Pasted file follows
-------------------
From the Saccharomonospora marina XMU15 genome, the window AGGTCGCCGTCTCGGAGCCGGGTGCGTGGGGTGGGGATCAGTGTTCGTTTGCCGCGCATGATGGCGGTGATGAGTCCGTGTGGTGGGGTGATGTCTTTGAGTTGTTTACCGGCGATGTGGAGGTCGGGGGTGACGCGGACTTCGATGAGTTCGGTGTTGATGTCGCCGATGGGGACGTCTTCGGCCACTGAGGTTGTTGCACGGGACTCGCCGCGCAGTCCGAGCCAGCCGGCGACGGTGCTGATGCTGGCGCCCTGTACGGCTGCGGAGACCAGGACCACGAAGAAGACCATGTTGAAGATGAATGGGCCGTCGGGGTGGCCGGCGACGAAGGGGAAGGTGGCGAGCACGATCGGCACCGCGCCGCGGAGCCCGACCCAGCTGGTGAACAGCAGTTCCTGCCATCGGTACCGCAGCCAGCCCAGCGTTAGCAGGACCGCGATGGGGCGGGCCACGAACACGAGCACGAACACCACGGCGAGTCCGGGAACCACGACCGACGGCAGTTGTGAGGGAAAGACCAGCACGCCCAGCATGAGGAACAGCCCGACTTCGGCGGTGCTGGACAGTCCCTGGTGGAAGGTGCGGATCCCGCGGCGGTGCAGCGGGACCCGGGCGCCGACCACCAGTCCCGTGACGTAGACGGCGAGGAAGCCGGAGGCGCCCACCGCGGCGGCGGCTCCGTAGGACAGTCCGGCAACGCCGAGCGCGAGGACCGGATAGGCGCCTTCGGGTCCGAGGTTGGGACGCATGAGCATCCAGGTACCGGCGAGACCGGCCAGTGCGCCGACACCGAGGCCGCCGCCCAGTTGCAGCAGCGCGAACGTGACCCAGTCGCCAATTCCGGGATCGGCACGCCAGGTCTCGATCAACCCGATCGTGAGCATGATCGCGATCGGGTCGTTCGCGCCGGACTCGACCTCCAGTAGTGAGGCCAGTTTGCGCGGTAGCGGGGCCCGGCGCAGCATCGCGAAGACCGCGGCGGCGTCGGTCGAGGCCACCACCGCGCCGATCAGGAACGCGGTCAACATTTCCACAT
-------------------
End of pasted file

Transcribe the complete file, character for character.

From the Saccharomonospora marina XMU15 genome, the window AGGTCGCCGTCTCGGAGCCGGGTGCGTGGGGTGGGGATCAGTGTTCGTTTGCCGCGCATGATGGCGGTGATGAGTCCGTGTGGTGGGGTGATGTCTTTGAGTTGTTTACCGGCGATGTGGAGGTCGGGGGTGACGCGGACTTCGATGAGTTCGGTGTTGATGTCGCCGATGGGGACGTCTTCGGCCACTGAGGTTGTTGCACGGGACTCGCCGCGCAGTCCGAGCCAGCCGGCGACGGTGCTGATGCTGGCGCCCTGTACGGCTGCGGAGACCAGGACCACGAAGAAGACCATGTTGAAGATGAATGGGCCGTCGGGGTGGCCGGCGACGAAGGGGAAGGTGGCGAGCACGATCGGCACCGCGCCGCGGAGCCCGACCCAGCTGGTGAACAGCAGTTCCTGCCATCGGTACCGCAGCCAGCCCAGCGTTAGCAGGACCGCGATGGGGCGGGCCACGAACACGAGCACGAACACCACGGCGAGTCCGGGAACCACGACCGACGGCAGTTGTGAGGGAAAGACCAGCACGCCCAGCATGAGGAACAGCCCGACTTCGGCGGTGCTGGACAGTCCCTGGTGGAAGGTGCGGATCCCGCGGCGGTGCAGCGGGACCCGGGCGCCGACCACCAGTCCCGTGACGTAGACGGCGAGGAAGCCGGAGGCGCCCACCGCGGCGGCGGCTCCGTAGGACAGTCCGGCAACGCCGAGCGCGAGGACCGGATAGGCGCCTTCGGGTCCGAGGTTGGGACGCATGAGCATCCAGGTACCGGCGAGACCGGCCAGTGCGCCGACACCGAGGCCGCCGCCCAGTTGCAGCAGCGCGAACGTGACCCAGTCGCCAATTCCGGGATCGGCACGCCAGGTCTCGATCAACCCGATCGTGAGCATGATCGCGATCGGGTCGTTCGCGCCGGACTCGACCTCCAGTAGTGAGGCCAGTTTGCGCGGTAGCGGGGCCCGGCGCAGCATCGCGAAGACCGCGGCGGCGTCGGTCGAGGCCACCACCGCGCCGATCAGGAACGCGGTCAACATTTCCACAT